Reforms could allow ‘abortion on demand throughout pregnancy’

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Repealing a 150-year-old law that criminalises abortion could eliminate certain safeguards and allow “abortion on demand throughout pregnancy”, MPs have heard.

Tory and DUP MPs stood to oppose the proposal to repeal certain sections of the Offences Against the Person Act (OAPA) 1861, saying it would “impose” one of the most liberal abortion regimes anywhere in the world.

Labour MP Stella Creasy told the Commons reform was needed as at present women “cannot control what happens to their own body”.

However Tory MP Fiona Bruce argued if the change were to go ahead “the Abortion Act’s safeguards would in fact be removed”.

The Congleton MP added: “The proposers of this debate clearly want to go further, they want to decriminalise our legislation to remove the safeguards that have been in place.

“Already we have some of the most liberal abortion laws in the world and yet campaigners want to I believe liberalise them further.

“Colleagues should be under no illusions, repealing these sections of the OAPA would effectively pave the way to review comprehensively our current abortion legislation, not just for Northern Ireland but also for England and Wales.

“We could see abortion on demand throughout pregnancy, that would be wrong and we should resist it.”

The DUP’s equality spokeswoman Emma Little Pengelly added: “What this proposal would do would be to impose on the people of Northern Ireland one of the most liberal abortion regimes anywhere in the world – abortion on demand up to 24 weeks – in the absence of a regime or guidelines because currently those do not exist and if this went ahead there would be nothing there apart from the legality and decriminalisation up to 24 weeks.”

Tory Maria Caulfield (Lewes) said the issue was a “Trojan horse for what is really wanted which is removing section 58 and 59 of the Offences Against the Persons Act which would introduce abortion on demand for any reason up to 24 weeks”.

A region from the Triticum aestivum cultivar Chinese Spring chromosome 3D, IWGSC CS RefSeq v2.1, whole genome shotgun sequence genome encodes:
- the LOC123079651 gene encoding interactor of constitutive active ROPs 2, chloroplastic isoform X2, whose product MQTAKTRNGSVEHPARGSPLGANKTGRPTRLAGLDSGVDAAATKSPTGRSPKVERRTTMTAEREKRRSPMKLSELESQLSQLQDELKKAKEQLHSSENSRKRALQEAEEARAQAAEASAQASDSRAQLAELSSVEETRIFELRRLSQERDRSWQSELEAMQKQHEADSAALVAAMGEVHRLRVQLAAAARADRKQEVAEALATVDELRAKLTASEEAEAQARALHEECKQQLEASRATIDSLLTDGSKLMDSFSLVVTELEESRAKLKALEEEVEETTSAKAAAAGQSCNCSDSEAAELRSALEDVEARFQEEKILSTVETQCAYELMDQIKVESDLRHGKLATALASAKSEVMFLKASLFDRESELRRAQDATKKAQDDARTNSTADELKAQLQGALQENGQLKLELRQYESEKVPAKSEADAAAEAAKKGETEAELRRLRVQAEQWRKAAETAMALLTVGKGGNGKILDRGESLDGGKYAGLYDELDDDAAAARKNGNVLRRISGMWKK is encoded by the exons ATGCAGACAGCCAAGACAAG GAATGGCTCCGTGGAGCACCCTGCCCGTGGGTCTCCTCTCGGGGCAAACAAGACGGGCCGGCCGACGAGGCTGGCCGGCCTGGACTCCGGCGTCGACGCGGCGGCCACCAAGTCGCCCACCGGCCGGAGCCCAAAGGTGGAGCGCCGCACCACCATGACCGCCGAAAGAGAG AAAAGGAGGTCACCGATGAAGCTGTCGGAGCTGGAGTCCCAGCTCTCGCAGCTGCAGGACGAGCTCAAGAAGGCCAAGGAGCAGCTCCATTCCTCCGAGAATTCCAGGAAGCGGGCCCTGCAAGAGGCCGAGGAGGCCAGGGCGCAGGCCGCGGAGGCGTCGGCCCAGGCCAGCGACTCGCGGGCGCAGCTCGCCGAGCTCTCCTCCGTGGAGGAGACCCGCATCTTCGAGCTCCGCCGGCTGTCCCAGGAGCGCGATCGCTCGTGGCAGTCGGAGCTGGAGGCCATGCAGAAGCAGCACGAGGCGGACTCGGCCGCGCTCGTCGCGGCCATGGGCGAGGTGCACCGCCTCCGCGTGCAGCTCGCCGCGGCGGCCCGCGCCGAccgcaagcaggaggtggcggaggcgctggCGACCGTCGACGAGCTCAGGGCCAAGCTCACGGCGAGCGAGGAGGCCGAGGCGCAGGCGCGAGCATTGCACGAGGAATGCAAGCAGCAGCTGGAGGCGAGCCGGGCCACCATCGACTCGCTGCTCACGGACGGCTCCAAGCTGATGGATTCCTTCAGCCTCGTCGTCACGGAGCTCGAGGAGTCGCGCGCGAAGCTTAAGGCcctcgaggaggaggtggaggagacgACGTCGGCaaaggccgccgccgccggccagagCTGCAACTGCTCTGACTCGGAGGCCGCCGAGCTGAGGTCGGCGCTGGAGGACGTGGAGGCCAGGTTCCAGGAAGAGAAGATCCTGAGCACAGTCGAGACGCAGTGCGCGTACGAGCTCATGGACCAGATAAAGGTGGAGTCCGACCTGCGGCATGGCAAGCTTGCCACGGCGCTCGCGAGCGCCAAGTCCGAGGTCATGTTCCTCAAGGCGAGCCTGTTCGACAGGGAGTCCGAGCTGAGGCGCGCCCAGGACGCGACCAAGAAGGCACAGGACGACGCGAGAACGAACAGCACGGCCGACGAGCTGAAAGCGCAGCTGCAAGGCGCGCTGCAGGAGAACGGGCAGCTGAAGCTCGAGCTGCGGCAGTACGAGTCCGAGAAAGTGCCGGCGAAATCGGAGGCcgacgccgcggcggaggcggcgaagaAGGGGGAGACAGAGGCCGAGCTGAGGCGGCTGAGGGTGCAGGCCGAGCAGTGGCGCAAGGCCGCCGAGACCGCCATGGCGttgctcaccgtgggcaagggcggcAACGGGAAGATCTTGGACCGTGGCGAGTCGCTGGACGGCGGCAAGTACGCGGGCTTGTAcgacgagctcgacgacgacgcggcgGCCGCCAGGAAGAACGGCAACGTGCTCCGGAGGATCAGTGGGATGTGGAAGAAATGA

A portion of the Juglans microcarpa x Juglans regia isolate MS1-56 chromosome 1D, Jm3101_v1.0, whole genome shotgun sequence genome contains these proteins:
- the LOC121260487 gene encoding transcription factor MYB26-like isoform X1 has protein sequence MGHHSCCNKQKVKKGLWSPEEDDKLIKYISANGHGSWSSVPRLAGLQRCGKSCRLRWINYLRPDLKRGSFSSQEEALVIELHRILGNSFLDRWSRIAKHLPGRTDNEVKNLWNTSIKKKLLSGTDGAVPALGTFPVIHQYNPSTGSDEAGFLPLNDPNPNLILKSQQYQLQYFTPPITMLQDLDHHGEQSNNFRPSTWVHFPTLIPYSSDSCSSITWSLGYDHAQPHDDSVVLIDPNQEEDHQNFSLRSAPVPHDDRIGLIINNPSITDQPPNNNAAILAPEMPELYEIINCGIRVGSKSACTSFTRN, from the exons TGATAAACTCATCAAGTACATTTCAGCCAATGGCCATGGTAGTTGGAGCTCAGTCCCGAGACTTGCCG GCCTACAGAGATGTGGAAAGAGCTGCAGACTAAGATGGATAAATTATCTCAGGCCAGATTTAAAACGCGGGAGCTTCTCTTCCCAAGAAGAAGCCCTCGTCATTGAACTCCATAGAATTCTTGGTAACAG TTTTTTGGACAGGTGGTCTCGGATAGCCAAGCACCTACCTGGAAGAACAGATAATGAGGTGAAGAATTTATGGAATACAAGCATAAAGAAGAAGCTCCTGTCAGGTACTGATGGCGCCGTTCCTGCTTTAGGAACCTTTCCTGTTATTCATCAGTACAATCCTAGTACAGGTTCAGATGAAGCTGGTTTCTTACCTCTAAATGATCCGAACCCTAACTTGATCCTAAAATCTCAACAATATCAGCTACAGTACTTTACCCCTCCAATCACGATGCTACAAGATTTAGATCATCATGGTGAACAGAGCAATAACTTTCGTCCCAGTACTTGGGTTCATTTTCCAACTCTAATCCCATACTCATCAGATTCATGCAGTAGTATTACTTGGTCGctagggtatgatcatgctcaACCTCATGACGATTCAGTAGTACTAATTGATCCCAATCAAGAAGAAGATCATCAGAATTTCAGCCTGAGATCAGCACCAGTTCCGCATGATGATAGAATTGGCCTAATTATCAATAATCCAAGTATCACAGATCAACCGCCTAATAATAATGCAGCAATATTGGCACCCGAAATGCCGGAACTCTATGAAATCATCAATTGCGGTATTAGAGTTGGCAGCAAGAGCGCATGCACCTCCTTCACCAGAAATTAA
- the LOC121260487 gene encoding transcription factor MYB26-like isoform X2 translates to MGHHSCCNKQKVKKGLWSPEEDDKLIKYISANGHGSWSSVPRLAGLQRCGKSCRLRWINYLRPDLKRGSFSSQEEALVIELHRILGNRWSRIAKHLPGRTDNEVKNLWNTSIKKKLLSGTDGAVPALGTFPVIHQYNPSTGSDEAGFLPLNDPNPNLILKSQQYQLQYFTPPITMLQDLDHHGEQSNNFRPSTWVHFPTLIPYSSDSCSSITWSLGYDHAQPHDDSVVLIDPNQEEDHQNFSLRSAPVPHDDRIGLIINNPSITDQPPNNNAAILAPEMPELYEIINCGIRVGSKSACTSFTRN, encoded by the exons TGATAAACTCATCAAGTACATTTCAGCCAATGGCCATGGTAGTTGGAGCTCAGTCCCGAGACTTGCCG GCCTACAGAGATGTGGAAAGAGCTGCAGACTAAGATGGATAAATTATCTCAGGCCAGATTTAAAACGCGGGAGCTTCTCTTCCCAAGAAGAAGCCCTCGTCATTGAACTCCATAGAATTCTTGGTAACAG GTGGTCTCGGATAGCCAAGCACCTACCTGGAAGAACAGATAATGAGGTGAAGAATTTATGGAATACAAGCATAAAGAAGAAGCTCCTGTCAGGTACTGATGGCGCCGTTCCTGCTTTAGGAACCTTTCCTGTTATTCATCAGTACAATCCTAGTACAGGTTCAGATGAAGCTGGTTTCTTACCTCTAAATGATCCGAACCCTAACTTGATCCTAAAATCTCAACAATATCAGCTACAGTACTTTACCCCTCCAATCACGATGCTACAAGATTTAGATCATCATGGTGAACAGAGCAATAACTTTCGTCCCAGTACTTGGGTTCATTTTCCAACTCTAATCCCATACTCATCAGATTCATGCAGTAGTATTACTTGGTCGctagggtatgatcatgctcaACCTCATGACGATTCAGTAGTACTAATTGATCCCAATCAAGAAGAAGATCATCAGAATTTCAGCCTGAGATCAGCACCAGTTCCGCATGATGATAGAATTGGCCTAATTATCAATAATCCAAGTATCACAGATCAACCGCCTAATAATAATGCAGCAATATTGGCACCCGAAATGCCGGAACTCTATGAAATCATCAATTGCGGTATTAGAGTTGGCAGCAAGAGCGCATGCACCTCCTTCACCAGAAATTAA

And Ms Caulfield said if MPs were “truly serious about having modern abortion laws” then the time limit for abortion should be looked at.

“In a ComRes poll, 70% of women in the United Kingdom would like to see the time limit reduced – if you’re going to have a modern day abortion in this country, let’s have an honest and genuine discussion and let’s not hide behind pretending this is about rights for women in Northern Ireland.”

DUP MP Sammy Wilson (East Antrim) was heckled as he insisted the laws “do reflect the views of the people” in Northern Ireland.

He also pointed to figures which claimed 100,000 people are alive in Northern Ireland due to the Abortion Act 1967 not being introduced.

Mr Wilson said: “We have people today in Northern Ireland who are rearing families, who are contributing to society, who are building their businesses, who are working in our factories, who are sitting in our schools, who otherwise, if we had had the legislation which exists here in the rest of the United Kingdom, would have been discarded and put in a bin before they were ever born.”

Ms Creasy, wrapping up the debate, reserved particular criticism for the “scaremongering” of Ms Bruce and Mr Wilson.

She added: “Above all I want to thank (Mr Wilson) who so beautifully illustrated why this change must happen in this House and why it matters.

“He took to the floor of this debate to control this debate, because control came easily to him. That sensation of being in control and able to make decisions about what happens is what we seek for all our constituents.

“I will stand up for his right as a Northern Irish man to have control over his body. All we are asking is that he stand up for the rights of Northern Irish women to have control over their bodies too.”

The DUP’s Jim Shannon (Strangford) branded the debate an “opportunistic move” on the back of the Irish referendum “to see abortion on demand with no restriction brought into the UK”.

He said: “I believe that the woman and her body matter but so does the life of the child, let’s remember the child … do not ask this place to impose on Northern Ireland a law which does not reflect the will of the elected representatives … life is precious, both lives matter.”

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